This is a story about planning, foresight, myths, reality, and the oak beams of College Hall at New College, Oxford.
A Fable of Foresight
The first time I heard about the oak beams of College Hall, was in Danny Hillis’ Wired article about the 10,000 year clock, now the flagship project of the Long Now Foundation. He’s retelling it from Stewart Brand, who tells the story as a kind of morality fable in the excellent book and TV series How Buildings Learn.
Summary: New College at Oxford was founded in the late 1300s. The great dining hall was built with enormous oak beams. In the late 1800s, they discovered that there were beetles in the beams. Dismay ensued – no one knew where they’d find oak trees big enough to replace the lost beams. Someone had the bright idea to summon the college forester and ask him if there was any oak available.
The forester (and for some reason, Brand gives him a kind of bumpkin accent) does have such oaks. It turns out that a stand had been planted and set aside when the great hall was built and while everyone at the college had forgotten about them, the forestry people had been under strict orders passed down for 500 years.
“You don’t cut them oaks, them’s for the College Hall.”
Stewart Brand’s Version of the Tale (1:20)
Brand ends the story thus: “That’s the way to run a culture.” The implication being (given that all the college people had lost track of the oak) that we aren’t running ours that way anymore.
Hillis’ version is even more accusatory.
The 14th-century builder had planted the trees in anticipation of the time, hundreds of years in the future, when the beams would need replacing. Did the carpenters plant new trees to replace the beams again a few hundred years from now?
A timely message of prudence and foresight which, fortunately, differs from reality in two important ways.
What Actually Happens in the Forests of New College
When the story first started to circulate, the New College archivist looked into things. Here’s the actual history (emphasis mine):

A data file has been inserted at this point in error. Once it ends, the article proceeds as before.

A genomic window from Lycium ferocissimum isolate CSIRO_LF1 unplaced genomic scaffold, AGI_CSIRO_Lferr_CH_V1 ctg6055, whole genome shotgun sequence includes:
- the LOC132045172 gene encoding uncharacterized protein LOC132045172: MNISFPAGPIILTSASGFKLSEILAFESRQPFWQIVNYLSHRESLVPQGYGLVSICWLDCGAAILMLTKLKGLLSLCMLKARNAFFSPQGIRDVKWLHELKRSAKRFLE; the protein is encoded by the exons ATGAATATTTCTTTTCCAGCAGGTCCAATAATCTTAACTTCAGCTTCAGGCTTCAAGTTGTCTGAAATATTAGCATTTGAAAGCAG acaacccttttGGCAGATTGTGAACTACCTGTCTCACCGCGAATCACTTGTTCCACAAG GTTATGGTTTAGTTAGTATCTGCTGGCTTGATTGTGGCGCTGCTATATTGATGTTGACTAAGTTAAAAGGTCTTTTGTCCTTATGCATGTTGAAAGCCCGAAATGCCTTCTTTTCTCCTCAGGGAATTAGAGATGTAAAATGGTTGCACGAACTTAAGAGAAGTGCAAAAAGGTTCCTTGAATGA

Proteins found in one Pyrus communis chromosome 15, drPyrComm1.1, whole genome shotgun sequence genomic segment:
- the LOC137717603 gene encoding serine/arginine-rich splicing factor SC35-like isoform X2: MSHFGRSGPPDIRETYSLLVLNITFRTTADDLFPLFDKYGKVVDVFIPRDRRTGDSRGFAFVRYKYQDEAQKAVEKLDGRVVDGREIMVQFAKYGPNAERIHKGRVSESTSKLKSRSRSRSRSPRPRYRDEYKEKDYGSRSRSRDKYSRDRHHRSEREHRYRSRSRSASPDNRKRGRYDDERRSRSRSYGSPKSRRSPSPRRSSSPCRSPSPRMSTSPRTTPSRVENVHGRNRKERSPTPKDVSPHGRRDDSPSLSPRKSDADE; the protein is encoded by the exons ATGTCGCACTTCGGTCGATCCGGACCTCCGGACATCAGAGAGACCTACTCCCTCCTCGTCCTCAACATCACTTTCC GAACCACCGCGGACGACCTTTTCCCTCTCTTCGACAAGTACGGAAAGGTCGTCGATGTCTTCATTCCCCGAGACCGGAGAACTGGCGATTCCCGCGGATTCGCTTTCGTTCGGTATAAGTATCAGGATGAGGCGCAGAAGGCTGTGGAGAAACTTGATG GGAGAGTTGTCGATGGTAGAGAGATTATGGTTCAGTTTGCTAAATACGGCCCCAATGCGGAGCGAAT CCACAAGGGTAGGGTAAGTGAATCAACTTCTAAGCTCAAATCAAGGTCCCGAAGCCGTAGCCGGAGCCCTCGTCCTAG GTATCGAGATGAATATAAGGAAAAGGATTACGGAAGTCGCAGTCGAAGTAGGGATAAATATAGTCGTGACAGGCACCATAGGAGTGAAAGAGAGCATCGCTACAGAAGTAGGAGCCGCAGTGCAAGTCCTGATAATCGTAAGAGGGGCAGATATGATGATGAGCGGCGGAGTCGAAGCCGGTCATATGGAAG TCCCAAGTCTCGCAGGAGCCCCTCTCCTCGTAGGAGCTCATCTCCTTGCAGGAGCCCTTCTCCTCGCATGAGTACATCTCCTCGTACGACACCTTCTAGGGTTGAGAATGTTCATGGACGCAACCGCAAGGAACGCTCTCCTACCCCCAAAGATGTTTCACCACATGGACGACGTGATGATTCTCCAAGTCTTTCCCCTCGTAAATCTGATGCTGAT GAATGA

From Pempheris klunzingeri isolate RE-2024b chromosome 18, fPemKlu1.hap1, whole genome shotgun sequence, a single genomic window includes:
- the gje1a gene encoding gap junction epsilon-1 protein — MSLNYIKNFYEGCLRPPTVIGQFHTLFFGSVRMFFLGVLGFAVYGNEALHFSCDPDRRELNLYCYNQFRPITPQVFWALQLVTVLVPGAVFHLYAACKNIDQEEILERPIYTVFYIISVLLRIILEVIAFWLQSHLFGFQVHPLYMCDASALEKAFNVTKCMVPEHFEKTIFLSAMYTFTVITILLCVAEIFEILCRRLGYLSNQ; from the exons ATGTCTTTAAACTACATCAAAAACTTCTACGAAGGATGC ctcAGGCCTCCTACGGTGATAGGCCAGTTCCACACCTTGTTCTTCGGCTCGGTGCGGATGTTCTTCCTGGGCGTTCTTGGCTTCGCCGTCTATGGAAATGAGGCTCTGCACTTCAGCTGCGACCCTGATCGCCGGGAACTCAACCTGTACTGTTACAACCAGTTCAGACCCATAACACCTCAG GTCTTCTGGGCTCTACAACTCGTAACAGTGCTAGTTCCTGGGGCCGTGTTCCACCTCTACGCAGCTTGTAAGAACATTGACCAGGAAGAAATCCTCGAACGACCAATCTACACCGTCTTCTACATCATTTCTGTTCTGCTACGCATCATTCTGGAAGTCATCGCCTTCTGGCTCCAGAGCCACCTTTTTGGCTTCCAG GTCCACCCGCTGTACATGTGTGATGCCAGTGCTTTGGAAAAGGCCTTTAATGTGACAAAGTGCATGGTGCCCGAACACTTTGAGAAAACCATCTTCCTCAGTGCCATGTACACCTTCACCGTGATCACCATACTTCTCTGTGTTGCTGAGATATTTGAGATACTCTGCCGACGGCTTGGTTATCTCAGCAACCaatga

In 1859, the JCR told the SCR that the roof in Hall needed repairing, which was true.
In 1862, the senior fellow was visiting College estates on ‘progress’, i.e., an annual review of College property, which goes on to this day (performed by the Warden). Visiting forests in Akeley and Great Horwood, Buckinghamshire (forests which the College had owned since 1441), he had the largest oaks cut down and used to make new beams for the ceiling.
It is not the case that these oaks were kept for the express purpose of replacing the Hall ceiling. It is standard woodland management to grow stands of mixed broadleaf trees e.g., oaks, interplanted with hazel and ash. The hazel and ash are coppiced approximately every 20-25 years to yield poles. The oaks, however, are left to grow on and eventally, after 150 years or more, they yield large pieces for major construction work such as beams, knees etc.
Now THAT’s the way to run a culture.
The problem with the foresight described in Brand’s version of the story is that it’s incredibly fragile. What if the dining hall had burned down before the oaks had regrown? What if the one stand of oaks had burned? What if no one had thought to talk to the foresters? What if the foresters had all died at some point, breaking the transfer of knowledge?
New College’s actual method is much more robust. Cultural continuity is ensured by regular visits keeping the foresters and college administrators in touch. Materials continuity is ensured by having redundant oaks spread over the college lands. No one oak is destined to be the future beam at College Hall. Instead, they have A BUNCH OF OAK, available for whatever purpose might arise, including burning the great hall to the ground, three years in a row.
Take this lesson. Apply it to your work.